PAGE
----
Zambia's position is recognised in the operative paragraph 15 of the Resolution. We are the country which has given Zambia the most substantial assistance so far in meeting the difficulties created by the Rhodesia rebellion. Our economic capacity to increase that assistance is limited, as the House knows, and I hope that one effect of this paragraph will be to persuade other members of the international community to match our efforts in helping Zambia.
§ Mr. Hugh Fraser
While welcoming, as of course we do, the ingenious diplomatic activities, may I ask whether the right hon. Gentleman can explain how material help in a struggle can mean anything other than the supply of arms?
§ Mr. Thomson
By the continuation of the policy of the Government to which the right hon. Gentleman belonged, of giving financial assistance to the University College in Rhodesia, for example, giving material help in the struggle of the Rhodesian people to train themselves to run their own affairs eventually under majority rule.
§ Sir D. Foot
Is it not a fact that Rhodesia has been ruled by force and by nothing else ever since November, 1965? Why is it that hon. Members opposite never seem to object to the use of force by the oppressors, but only when it is used by the oppressed?
§ Mr. Thomson
I cannot speak for the party opposite on this issue and I would not wish to try to do so.
§ Rear-Admiral Morgan Giles
In view of the possible ambiguity of the new Resolution, and since the Government do not wish to encourage the use of force, will the Commonwealth Secretary make it clear to those African States bordering Rhodesia, and which are believed to be harbouring armed bands for incursions into Rhodesia, that the Resolution is not intended to connive at any such activity?
§ Mr. Thomson
This is what I have been seeking to do since I came to the Box this afternoon. I say again, with all the authority which I command on 2144 behalf of the Government, that this paragraph and the Resolution does not imply either the support or the condoning of force.
§ Mr. Henig
Since there have been many complaints from hon. Gentlemen opposite in the past that sanctions have not been working because of the loopholes, can my right hon. Friend explain why, now that the international community is collectively agreed on closing those loopholes, hon. Gentlemen opposite are still complaining?
§ Several Hon. Members rose—
§ Following is the text of the Resolution:
§ The Security Council
§ Recalling and reaffirming its Resolutions 216 (1965) of 12th November, 1965, 217 (1965) of 20th November, 1965, 221 (1966) of 9th April, 1966, and 232 (1966) of 16th December, 1966.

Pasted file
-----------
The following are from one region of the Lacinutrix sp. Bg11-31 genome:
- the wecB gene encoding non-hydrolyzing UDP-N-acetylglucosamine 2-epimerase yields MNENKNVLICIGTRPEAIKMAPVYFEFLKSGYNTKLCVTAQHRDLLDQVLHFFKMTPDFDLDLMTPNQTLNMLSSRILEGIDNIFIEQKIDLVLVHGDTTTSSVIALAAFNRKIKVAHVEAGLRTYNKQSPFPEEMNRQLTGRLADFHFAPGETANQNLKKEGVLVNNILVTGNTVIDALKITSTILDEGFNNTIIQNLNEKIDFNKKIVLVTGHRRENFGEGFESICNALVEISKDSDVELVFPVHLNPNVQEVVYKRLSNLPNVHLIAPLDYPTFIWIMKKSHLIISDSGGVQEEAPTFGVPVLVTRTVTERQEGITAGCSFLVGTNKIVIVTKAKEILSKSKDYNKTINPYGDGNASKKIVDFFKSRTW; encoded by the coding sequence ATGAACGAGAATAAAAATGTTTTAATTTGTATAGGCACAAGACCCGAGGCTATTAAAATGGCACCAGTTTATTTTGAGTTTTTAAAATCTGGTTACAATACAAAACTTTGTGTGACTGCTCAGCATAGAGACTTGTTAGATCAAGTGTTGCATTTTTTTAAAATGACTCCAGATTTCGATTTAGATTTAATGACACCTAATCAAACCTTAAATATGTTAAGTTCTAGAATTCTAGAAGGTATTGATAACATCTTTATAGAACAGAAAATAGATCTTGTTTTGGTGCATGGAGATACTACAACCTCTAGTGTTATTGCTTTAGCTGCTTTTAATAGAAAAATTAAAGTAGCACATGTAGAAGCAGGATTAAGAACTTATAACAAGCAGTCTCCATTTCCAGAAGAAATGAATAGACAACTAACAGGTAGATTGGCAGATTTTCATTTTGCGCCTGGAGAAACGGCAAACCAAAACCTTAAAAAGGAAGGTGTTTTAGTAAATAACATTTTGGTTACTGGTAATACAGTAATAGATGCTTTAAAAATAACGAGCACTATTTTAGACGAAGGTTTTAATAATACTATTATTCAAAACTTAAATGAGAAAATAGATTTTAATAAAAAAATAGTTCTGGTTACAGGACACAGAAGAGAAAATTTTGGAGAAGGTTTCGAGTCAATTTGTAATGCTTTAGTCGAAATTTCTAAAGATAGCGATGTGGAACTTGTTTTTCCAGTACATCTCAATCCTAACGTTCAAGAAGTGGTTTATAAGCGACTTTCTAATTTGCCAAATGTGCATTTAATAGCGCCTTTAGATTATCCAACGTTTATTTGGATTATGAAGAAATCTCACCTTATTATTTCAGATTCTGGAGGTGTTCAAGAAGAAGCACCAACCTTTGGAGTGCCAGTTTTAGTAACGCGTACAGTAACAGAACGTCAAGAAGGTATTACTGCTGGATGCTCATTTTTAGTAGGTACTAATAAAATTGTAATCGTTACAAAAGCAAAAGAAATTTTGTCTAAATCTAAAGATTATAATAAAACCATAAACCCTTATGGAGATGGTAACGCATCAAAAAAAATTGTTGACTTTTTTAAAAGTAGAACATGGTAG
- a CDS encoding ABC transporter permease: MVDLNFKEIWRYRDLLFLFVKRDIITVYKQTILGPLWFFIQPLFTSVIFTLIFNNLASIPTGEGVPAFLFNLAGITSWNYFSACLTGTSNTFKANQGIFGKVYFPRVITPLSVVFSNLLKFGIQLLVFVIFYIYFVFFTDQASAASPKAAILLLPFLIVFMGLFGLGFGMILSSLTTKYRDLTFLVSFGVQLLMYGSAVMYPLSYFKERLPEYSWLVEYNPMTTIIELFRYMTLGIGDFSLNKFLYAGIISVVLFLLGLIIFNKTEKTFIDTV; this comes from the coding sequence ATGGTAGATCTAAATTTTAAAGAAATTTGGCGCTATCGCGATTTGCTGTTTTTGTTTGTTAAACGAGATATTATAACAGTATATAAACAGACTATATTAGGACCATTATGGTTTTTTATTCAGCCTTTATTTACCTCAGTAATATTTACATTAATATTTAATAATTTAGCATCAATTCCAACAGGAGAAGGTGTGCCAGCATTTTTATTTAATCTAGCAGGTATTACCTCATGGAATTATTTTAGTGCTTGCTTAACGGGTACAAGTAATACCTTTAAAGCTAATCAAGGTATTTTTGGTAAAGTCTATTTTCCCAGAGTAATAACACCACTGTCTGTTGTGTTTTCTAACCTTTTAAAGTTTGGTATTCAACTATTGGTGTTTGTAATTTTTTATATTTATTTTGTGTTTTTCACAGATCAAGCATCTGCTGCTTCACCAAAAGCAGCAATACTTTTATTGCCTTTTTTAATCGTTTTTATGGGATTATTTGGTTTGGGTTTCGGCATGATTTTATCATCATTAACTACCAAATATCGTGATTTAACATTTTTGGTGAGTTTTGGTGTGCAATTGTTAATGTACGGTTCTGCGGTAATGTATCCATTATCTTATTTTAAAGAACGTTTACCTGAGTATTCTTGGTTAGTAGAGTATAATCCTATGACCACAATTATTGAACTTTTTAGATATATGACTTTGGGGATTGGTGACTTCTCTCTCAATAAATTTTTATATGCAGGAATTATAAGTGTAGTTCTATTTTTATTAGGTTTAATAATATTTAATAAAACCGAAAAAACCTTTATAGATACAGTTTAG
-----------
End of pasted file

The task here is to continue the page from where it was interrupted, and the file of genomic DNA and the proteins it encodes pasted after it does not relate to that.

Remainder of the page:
§ Taking note of Resolution 2262 (xxii) adopted by the General Assembly on 3rd November, 1967.
§ Noting with great concern that the measures taken so far have failed to bring the rebellion in Southern Rhodesia to an end.
§ Reaffirming that, to the extent not superseded in this Resolution, the measures provided for in Resolutions 217 (1965) of 20th November, 1965, and 232 (1966) of 16th December, 1966, as well as those initiated by member States in implementation of those Resolutions, shall continue in effect.
§ Gravely concerned that the measures taken by the Security Council have not been complied with by all States and that some States, contrary to Resolution 232 (1966) of the Security Council and to their obligations under article 25 of the Charter, have failed to prevent trade with the illegal régime in Southern Rhodesia.
§ Condemning the recent inhuman executions carried out by the illegal régime in Southern Rhodesia which have flagrantly affronted the conscience of mankind and have been universally condemned,
§ Affirming the primary responsibility of the Government of the United Kingdom to enable the people of Southern Rhodesia to achieve self-determination and independence, and, in particular, their responsibility for dealing with the prevailing situation,
§ Recognising the legitimacy of the struggle of the people of Southern Rhodesia to secure the enjoyment of their rights as set forth in the Charter of the United Nations and in conformity with the objectives of General Assembly Resolution 1514 (xv),
§ Reaffirming its determination that the present situation in Southern Rhodesia constitutes a threat to international peace and security,2145
§ Acting under Chapter vii of the United Nations Charter,
§ 1. Condemns all measures of political repression, including arrests, detentions, trials and executions which violate fundamental freedoms and rights of the people of Southern Rhodesia, and calls upon the Government of the United Kingdom to take all possible measures to put an end to such actions.